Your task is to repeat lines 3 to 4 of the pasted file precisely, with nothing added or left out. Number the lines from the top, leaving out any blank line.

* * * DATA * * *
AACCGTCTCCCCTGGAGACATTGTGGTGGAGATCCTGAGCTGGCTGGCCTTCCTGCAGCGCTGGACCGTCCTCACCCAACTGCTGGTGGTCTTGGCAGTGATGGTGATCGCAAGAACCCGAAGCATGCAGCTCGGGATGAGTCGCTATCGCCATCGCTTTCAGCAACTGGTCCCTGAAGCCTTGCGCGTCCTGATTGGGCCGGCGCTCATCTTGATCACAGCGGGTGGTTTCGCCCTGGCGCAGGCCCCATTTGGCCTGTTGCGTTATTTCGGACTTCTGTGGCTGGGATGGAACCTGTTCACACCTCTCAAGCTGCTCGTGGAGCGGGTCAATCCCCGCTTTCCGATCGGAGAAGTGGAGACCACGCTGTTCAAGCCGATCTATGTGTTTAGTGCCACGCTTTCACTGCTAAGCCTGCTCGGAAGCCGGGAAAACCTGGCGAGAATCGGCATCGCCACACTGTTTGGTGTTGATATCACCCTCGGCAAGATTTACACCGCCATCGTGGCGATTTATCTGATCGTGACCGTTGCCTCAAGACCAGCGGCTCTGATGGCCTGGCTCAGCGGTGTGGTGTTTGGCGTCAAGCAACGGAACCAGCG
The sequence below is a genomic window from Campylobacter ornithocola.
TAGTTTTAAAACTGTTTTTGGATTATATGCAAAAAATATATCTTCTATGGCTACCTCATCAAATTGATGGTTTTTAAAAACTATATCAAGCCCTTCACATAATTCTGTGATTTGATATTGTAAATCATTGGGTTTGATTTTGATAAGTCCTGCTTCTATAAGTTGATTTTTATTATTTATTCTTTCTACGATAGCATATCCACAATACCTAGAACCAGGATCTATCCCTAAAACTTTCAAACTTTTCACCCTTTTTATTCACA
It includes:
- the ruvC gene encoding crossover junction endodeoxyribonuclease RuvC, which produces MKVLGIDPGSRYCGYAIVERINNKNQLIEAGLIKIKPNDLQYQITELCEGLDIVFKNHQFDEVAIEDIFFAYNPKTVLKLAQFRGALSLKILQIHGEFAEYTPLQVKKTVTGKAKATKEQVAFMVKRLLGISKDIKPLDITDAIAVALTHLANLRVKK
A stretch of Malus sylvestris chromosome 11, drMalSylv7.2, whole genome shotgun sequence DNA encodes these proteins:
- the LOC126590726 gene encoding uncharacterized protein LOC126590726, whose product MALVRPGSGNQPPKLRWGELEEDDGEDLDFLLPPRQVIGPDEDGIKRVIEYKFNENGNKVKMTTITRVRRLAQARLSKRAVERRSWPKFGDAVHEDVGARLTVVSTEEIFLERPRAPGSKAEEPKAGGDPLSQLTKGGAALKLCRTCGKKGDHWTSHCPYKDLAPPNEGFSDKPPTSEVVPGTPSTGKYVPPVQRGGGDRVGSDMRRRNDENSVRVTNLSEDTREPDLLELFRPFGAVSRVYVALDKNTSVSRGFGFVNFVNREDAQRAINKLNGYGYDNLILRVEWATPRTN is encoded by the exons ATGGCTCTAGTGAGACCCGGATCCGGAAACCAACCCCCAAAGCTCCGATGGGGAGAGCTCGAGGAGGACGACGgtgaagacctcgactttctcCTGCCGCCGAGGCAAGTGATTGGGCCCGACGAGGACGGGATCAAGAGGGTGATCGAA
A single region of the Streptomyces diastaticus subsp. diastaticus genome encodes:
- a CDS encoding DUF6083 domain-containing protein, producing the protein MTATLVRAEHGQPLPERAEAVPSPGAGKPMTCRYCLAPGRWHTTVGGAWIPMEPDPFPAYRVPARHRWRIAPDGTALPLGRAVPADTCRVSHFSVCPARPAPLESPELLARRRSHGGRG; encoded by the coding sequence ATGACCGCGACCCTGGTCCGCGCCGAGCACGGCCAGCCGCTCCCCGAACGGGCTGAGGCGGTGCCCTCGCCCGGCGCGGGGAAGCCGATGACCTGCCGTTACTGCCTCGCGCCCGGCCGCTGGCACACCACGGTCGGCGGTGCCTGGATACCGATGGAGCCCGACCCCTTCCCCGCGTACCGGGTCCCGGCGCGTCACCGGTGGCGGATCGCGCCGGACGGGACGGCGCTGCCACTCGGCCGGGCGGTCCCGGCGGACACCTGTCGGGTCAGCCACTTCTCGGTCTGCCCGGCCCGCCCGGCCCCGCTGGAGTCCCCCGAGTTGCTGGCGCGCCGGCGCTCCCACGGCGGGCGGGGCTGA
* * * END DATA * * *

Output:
TAGTTTTAAAACTGTTTTTGGATTATATGCAAAAAATATATCTTCTATGGCTACCTCATCAAATTGATGGTTTTTAAAAACTATATCAAGCCCTTCACATAATTCTGTGATTTGATATTGTAAATCATTGGGTTTGATTTTGATAAGTCCTGCTTCTATAAGTTGATTTTTATTATTTATTCTTTCTACGATAGCATATCCACAATACCTAGAACCAGGATCTATCCCTAAAACTTTCAAACTTTTCACCCTTTTTATTCACA
It includes: